Today the SBA again updated its FAQs related to PPP loans, this time with a welcome safe harbor to the “necessity” certification required by all borrowers. In FAQ46, the SBA announced that “any borrower that, together with its affiliates, received PPP loans with an original principal amount of less than $2 million will be deemed to have made the required certification concerning the necessity of the loan request in good faith.” This is good news for many borrowers who had determined a need for the PPP loan but were worried that the SBA might not agree with their assessment.
As you are aware, over the past few weeks the “necessity” certification for a PPP loan has been in the news and on everyone’s minds. As part of the PPP application, every borrower was required to certify that “current economic uncertainty makes this loan request necessary to support the ongoing operations of the Applicant.” In response to several large public companies receiving PPP loans, the SBA issued FAQ31 which focused on whether large companies had the ability to access other sources of liquidity and reiterating the requirement that the PPP loan must be a necessity. This guidance was later extended to all borrowers, causing many borrowers to question whether the SBA would agree with the borrower’s determination that the loan was “necessary” and whether they should return the loan just to be safe. The SBA set an initial date of May 7, 2020 for borrowers to return the PPP loan if they could not meet the “necessity” certification. In FAQ43, the SBA extended the return-by date to tomorrow, May 14, 2020.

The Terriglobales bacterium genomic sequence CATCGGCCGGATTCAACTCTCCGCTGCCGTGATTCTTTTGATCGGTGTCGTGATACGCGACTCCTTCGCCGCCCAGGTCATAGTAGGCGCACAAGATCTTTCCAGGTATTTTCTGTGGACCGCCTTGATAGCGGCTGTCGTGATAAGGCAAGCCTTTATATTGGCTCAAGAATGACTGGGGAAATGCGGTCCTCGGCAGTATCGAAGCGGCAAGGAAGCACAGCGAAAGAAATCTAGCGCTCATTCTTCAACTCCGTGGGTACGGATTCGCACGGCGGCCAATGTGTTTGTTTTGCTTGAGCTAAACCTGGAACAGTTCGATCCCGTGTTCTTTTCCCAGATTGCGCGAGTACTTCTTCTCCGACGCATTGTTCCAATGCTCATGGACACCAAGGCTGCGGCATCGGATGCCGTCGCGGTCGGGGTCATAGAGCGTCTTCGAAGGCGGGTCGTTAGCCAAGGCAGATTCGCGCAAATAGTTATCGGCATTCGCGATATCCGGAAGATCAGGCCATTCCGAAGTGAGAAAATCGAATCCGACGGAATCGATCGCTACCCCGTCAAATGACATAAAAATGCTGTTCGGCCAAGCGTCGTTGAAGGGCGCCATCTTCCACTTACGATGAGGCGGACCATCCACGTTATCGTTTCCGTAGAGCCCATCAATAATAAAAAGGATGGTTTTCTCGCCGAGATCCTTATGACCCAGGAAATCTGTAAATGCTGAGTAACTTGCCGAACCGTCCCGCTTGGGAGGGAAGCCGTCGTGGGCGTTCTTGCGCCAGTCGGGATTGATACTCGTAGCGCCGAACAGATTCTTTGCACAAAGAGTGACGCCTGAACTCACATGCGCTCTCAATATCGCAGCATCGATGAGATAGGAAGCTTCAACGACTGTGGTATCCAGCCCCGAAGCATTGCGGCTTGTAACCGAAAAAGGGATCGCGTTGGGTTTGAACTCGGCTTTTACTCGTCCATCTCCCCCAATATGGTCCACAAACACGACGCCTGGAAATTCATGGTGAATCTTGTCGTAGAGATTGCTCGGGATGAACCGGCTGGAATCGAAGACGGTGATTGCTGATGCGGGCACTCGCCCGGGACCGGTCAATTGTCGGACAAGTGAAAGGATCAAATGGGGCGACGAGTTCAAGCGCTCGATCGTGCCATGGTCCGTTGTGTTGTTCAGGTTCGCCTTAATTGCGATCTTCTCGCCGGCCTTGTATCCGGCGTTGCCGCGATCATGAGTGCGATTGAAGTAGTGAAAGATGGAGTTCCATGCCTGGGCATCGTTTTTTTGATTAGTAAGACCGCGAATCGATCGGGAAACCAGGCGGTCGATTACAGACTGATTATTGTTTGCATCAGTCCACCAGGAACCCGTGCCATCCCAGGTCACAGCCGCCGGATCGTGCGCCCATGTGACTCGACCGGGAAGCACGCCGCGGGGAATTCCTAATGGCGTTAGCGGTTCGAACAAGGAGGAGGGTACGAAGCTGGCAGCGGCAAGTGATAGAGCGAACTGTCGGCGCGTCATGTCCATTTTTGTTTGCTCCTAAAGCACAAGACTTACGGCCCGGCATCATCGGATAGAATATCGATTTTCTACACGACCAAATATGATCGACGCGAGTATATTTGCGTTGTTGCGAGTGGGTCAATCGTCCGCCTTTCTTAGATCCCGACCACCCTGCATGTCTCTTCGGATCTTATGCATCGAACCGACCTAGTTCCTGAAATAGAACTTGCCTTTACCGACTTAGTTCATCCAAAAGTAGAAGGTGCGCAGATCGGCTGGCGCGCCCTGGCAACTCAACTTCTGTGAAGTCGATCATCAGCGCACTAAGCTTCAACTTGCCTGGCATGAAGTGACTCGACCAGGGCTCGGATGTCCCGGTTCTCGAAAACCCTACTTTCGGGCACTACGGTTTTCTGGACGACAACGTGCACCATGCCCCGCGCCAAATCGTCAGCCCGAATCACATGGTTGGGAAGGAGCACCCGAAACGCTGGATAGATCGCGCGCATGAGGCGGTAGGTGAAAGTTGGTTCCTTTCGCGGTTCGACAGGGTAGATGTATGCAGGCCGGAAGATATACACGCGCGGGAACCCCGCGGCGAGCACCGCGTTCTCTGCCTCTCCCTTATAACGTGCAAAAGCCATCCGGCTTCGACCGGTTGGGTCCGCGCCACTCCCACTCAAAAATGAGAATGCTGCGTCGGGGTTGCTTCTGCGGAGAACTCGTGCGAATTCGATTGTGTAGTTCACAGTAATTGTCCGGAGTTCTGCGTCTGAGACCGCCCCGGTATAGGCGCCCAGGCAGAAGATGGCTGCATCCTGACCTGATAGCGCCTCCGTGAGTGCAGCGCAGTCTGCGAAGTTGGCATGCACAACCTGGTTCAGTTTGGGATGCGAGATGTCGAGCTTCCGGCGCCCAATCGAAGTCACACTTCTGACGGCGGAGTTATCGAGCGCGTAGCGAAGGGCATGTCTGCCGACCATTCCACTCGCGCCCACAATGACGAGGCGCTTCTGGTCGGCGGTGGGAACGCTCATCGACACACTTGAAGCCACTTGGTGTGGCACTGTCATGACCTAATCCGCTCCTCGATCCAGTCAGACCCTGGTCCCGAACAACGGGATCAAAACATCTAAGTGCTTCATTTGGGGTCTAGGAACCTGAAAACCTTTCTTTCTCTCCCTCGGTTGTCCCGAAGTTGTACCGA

Today’s FAQ announcement clarifies that the SBA will accept that the necessity certification was made in good faith by borrowers (including their affiliates) that received less than $2 million in total of PPP loans. It also provides that borrowers receiving in excess of $2 million, while unable to rely on the safe harbor, may still be able to meet the necessity certification based on their individual circumstances. The SBA reiterated that loans in excess of $2 million will reviewed by the SBA for compliance with PPP program requirements.
The link below is the text of the FAQ, and it explains the reasoning behind this decision. https://home.treasury.gov/system/files/136/Paycheck-Protection-Program-Frequently-Asked-Questions.pdf
This communication should not be construed as tax or legal advice or tax or legal opinion on any specific facts or circumstances. This communication does not create any accountant/client or attorney/client privilege. The contents are intended for general informational purposes only, and you are urged to consult a tax advisor or lawyer concerning your own situation and legal questions.